After clamping, the CNC-controlled manipulator moves the part under the universal blank-holder, a compact arrangement of 1/2 die segments and incremental end blocks. The blank-holder rises to allow the manipulator to index the part to the programmed bend location. The blank-holder then lowers to hold the piece in position during the wiping/forming process. The C-shaped lower and upper wiping blades are CNC controlled to provide combinations of up and down bends, including the ability to incrementally bend and form radii.

After each bend, the blank-holder releases its grip to allow the manipulator to index the blank for each additional up or down bend. When all bending operations on a panel side are completed, the blankholder rises to clear the formed part, and the manipulator brings the part out of the forming area to rotate it for forming other sides of the panel or to send the finished part onto an exit conveyor.

All flange lengths are computed from the inside of the panel. Because bends are never gaged from the outside edges, any over or under, or out-of-square material condition appears in the finished panel's outermost flanges.

Machine limits

With everything CNC controlled, including tooling changeovers, the number of bends on a blank end are virtually unlimited. The only requirement is that the last be an up bend so the bottom of the part remains flat for transporting out of the machine (although side-ejection is an option). To clear the wipingblade throat, maximum bend height is limited to 8". For the popular P4 2420 machine, maximum blank length is 88.8" or a blank diagonal of 94.5". The larger P4 3020 handles material to 118" diagonal, 100" long. The largest material thickness that can be formed is 0.118"

One of the machine's key attributes is its precision: linear positioning accuracy of [plus or minus]0.004" (non-accumulative) and angular bend accuracy of 1 deg. Bend angles beyond 120 deg are achieved by a second bending operation, using the blank-holder. Typical cycle times range from 7 bends in 41 sec to 23 bends in 86 sec.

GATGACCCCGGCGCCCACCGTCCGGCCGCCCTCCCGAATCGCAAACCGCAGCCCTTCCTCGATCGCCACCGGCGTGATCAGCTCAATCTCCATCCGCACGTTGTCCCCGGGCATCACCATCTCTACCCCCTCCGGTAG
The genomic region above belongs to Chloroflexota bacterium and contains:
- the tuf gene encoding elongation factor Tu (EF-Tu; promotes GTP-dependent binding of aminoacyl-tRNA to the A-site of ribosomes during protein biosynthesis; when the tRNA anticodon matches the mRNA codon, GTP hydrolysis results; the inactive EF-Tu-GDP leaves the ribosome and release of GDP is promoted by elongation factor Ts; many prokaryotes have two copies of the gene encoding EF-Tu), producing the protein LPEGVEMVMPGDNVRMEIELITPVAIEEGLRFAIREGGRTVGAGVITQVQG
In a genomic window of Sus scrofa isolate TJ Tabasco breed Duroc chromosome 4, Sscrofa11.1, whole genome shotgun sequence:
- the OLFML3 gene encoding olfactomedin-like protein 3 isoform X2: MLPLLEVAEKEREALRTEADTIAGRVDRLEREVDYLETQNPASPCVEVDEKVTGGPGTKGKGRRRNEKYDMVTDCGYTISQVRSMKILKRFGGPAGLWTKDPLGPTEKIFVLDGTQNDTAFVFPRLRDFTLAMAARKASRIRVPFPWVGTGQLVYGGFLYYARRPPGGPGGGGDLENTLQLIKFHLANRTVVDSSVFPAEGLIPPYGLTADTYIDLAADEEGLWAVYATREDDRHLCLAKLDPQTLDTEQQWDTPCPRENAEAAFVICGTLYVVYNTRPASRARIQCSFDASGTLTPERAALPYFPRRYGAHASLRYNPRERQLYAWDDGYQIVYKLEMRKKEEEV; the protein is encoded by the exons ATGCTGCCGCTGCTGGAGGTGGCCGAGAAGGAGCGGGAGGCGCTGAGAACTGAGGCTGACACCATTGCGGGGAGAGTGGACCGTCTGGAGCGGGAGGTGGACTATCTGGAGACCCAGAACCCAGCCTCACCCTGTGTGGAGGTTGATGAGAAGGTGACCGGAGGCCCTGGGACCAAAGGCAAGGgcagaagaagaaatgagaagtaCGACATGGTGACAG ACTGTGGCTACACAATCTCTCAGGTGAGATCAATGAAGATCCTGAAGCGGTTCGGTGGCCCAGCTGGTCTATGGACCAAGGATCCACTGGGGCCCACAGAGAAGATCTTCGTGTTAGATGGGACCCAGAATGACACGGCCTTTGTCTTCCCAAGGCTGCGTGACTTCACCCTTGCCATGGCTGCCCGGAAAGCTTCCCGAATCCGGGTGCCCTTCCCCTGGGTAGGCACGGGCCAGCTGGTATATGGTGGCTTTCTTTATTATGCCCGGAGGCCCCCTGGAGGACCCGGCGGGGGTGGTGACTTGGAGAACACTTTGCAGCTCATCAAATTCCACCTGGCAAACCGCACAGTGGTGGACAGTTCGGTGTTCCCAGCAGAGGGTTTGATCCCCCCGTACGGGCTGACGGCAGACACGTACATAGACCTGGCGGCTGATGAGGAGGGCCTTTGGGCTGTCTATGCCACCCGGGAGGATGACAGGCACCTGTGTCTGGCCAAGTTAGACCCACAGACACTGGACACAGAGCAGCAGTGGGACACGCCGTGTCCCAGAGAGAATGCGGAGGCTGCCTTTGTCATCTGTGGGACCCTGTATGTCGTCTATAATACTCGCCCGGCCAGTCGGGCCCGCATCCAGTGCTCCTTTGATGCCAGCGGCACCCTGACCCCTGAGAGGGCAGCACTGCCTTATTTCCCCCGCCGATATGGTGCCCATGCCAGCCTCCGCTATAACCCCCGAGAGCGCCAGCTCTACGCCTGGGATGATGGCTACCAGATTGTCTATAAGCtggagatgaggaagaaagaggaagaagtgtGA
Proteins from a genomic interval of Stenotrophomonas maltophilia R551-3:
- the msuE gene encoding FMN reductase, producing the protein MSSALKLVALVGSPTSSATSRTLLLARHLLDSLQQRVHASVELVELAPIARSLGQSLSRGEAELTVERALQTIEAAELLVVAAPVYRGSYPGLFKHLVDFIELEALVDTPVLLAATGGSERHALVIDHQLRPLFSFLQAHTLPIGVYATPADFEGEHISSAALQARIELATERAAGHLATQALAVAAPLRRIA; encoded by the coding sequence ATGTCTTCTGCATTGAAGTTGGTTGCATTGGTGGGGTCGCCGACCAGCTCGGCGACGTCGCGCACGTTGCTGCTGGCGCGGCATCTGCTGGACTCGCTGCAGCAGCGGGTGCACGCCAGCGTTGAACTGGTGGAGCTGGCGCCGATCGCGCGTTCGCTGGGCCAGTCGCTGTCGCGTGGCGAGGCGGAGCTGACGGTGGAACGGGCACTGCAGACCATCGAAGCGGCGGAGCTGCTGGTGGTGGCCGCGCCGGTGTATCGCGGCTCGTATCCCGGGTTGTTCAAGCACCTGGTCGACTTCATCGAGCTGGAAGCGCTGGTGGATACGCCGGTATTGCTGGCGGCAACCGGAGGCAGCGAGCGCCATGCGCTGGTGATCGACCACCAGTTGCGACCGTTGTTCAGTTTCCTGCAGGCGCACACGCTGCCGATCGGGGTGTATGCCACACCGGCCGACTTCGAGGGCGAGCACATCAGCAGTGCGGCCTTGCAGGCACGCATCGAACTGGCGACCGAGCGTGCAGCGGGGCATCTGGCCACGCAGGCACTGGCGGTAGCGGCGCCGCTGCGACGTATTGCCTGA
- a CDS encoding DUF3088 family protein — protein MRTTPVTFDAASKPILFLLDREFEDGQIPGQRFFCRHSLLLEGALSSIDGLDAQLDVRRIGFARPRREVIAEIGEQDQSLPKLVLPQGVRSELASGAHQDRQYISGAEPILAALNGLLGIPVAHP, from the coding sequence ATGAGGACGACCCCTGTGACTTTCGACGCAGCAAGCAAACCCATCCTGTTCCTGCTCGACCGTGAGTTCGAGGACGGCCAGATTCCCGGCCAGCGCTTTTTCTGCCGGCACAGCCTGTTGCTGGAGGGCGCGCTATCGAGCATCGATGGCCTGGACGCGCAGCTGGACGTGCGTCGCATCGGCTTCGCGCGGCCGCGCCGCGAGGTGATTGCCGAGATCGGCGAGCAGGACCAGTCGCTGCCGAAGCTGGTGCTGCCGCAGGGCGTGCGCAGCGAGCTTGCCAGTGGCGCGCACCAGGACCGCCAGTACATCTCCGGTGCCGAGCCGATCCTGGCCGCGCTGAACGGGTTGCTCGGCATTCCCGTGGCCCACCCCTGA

Springback effects may require some trial runs, but the material characteristics are usually predictable enough to hold the 1-deg bend tolerances. Materials can be steel, aluminum, stainless steel, galvanized, vinyl-clad, textured, or prepainted.

Setup automation

Because bending knowledge resides in software, not special die sets, part changeover is based on activating a new part program from computer memory, actuating the machine sequence to automatically group the proper array of die segments, and making any necessary changes in part handling to feed different sized blanks. Changeover times range from 30 to 90 sec.

Because some manufacturers don't need the full setup automation of the P4, a smaller and less-automated TB20 machine is available with tooling elements swung in and out manually. Manual changeovers take 5 min, but machine operation is essentially the same. Bending operations and cycle times on the TB20 are as fully automated as the P4.


All P4 programs are written in inch or metric dimensions, not code, and referenced from final box dimensions. The computer makes all the bend calculations, based on the material parameters. You simply identify desired bend angles, distance between bends, sequences, etc.